Swollen Ankles and Swollen Feet (cont.)
Charles Patrick Davis, MD, PhD
Dr. Charles "Pat" Davis, MD, PhD, is a board certified Emergency Medicine doctor who currently practices as a consultant and staff member for hospitals. He has a PhD in Microbiology (UT at Austin), and the MD (Univ. Texas Medical Branch, Galveston). He is a Clinical Professor (retired) in the Division of Emergency Medicine, UT Health Science Center at San Antonio, and has been the Chief of Emergency Medicine at UT Medical Branch and at UTHSCSA with over 250 publications.
Jerry R. Balentine, DO, FACEP
Dr. Balentine received his undergraduate degree from McDaniel College in Westminster, Maryland. He attended medical school at the Philadelphia College of Osteopathic Medicine graduating in1983. He completed his internship at St. Joseph's Hospital in Philadelphia and his Emergency Medicine residency at Lincoln Medical and Mental Health Center in the Bronx, where he served as chief resident.
In this Article
- Swollen ankles and swollen feet facts
- What causes swollen ankles and swollen feet?
- Who is at risk for swollen ankles and feet?
- What are the symptoms of swollen ankles and swollen feet?
- How are swollen ankles and swollen feet diagnosed?
- What is the treatment for swollen ankles and swollen feet?
- What are the complications of swollen ankles and swollen feet?
- Can swollen ankles and swollen feet be prevented?
- What is the prognosis for swollen ankles and swollen feet?
- Find a local Doctor in your town
What are the complications of swollen feet and ankles?
Swollen feet and ankles can lead to discomfort and pain when walking or running is attempted. Chronic swelling can lead to skin color changes and skin ulcers. The skin ulcers can occasionally become infected. The skin infections can be further complicated by abscess formation, cellulitis, necrotizing fasciitis, and death.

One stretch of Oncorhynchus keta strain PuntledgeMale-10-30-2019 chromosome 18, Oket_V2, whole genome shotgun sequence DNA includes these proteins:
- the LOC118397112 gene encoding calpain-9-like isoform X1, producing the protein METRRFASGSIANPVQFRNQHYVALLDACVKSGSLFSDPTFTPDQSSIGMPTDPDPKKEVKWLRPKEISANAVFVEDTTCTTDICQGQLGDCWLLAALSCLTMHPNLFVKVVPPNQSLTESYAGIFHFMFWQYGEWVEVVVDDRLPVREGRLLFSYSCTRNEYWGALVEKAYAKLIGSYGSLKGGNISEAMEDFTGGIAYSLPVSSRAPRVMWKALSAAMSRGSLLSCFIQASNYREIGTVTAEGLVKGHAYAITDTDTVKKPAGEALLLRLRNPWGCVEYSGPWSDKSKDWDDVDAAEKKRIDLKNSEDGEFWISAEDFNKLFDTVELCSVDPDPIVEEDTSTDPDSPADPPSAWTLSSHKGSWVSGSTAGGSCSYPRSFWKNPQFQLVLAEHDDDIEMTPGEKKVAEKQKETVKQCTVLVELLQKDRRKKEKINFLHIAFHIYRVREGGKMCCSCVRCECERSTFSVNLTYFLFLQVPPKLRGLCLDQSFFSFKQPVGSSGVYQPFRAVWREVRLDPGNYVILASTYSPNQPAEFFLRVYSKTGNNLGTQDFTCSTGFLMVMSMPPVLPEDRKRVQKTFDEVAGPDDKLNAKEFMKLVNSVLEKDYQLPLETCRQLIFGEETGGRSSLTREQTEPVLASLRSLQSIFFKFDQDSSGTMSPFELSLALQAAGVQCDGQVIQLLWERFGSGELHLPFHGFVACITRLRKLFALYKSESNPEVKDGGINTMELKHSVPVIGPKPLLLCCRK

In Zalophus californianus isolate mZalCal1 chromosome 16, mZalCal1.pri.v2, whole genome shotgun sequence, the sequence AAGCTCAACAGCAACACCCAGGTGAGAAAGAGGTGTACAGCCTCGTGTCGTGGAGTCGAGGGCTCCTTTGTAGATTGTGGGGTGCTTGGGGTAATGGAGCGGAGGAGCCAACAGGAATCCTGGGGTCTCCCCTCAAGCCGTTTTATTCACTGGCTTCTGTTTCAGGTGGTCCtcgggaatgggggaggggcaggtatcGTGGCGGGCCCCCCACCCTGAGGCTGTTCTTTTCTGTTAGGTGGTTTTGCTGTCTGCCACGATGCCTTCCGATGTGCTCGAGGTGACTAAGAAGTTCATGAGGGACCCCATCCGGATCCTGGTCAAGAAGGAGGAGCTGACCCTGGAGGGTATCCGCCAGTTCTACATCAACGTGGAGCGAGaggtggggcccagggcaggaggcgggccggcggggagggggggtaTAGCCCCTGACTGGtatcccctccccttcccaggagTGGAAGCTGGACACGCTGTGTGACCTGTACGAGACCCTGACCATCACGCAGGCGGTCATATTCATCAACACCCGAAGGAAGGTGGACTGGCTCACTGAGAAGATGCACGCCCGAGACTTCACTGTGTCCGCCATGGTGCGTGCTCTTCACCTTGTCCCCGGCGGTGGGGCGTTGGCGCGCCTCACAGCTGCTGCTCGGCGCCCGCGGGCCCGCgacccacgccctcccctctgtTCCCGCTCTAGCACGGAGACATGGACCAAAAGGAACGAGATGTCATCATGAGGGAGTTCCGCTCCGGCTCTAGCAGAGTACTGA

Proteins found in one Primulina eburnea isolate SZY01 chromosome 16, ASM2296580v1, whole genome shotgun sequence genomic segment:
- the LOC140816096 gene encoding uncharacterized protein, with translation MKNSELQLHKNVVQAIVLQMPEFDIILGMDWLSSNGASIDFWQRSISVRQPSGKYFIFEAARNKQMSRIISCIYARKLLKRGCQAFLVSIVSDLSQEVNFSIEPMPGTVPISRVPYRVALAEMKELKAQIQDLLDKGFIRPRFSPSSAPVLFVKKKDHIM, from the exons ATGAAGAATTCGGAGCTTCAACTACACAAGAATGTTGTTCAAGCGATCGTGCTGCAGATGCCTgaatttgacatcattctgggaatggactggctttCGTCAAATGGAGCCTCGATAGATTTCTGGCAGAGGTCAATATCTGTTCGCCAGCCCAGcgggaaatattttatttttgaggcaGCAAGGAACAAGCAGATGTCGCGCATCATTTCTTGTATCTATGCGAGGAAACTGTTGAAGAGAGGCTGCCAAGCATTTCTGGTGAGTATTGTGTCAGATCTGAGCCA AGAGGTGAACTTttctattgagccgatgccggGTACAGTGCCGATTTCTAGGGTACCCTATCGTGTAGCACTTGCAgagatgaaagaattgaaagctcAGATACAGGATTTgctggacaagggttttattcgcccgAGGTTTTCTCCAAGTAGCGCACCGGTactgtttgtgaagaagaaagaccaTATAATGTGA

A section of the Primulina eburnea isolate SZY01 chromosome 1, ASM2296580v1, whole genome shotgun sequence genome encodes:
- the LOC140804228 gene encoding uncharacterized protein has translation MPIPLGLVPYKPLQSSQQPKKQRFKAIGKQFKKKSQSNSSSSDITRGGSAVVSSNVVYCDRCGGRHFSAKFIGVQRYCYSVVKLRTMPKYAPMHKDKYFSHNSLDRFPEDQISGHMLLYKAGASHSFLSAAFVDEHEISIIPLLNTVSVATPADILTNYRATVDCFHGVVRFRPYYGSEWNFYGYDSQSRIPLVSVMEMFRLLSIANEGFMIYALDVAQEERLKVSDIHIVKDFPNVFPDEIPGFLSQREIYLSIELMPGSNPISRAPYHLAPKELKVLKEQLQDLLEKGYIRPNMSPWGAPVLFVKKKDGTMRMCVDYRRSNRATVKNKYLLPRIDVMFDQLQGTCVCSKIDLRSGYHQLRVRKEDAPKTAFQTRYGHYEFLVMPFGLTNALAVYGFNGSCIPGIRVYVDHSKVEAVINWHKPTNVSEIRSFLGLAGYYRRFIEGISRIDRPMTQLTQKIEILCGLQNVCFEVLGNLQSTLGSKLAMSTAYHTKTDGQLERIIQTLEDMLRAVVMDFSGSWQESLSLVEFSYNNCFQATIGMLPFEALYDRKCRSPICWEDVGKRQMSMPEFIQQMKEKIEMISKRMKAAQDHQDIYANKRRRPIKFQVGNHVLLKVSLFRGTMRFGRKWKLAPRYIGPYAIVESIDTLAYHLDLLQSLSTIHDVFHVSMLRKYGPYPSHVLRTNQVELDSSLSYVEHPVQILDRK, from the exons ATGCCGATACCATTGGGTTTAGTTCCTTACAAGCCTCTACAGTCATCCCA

Can swollen ankles and swollen feet be prevented?
In many situations, the swelling in feet and ankles can be reduced or prevented. The following is a list of ways to reduce or prevent ankle and feet swelling:
- Exercise to improve circulation and fluid distribution
- Eat a healthy diet; too much salt may cause fluid retention, hypertension and swelling
- Interrupt sitting or standing several times a day and elevate the feet and ankles above the heart
- Lose excess weight to retain less fluid and decrease pressure on muscles and joints
- Consider using support stockings or hose
- Examine prescription and other medications; consult with the doctor if medication may be responsible for fluid retention
- Avoid smoking, alcohol and other substances that can lead to underlying causes of swelling
Because there are so many underlying causes of feet and ankle swelling, there are numerous ways to avoid or reduce the chances for their development. The reader is urged to follow up on this article by reading about ways to prevent underlying causes of swelling.
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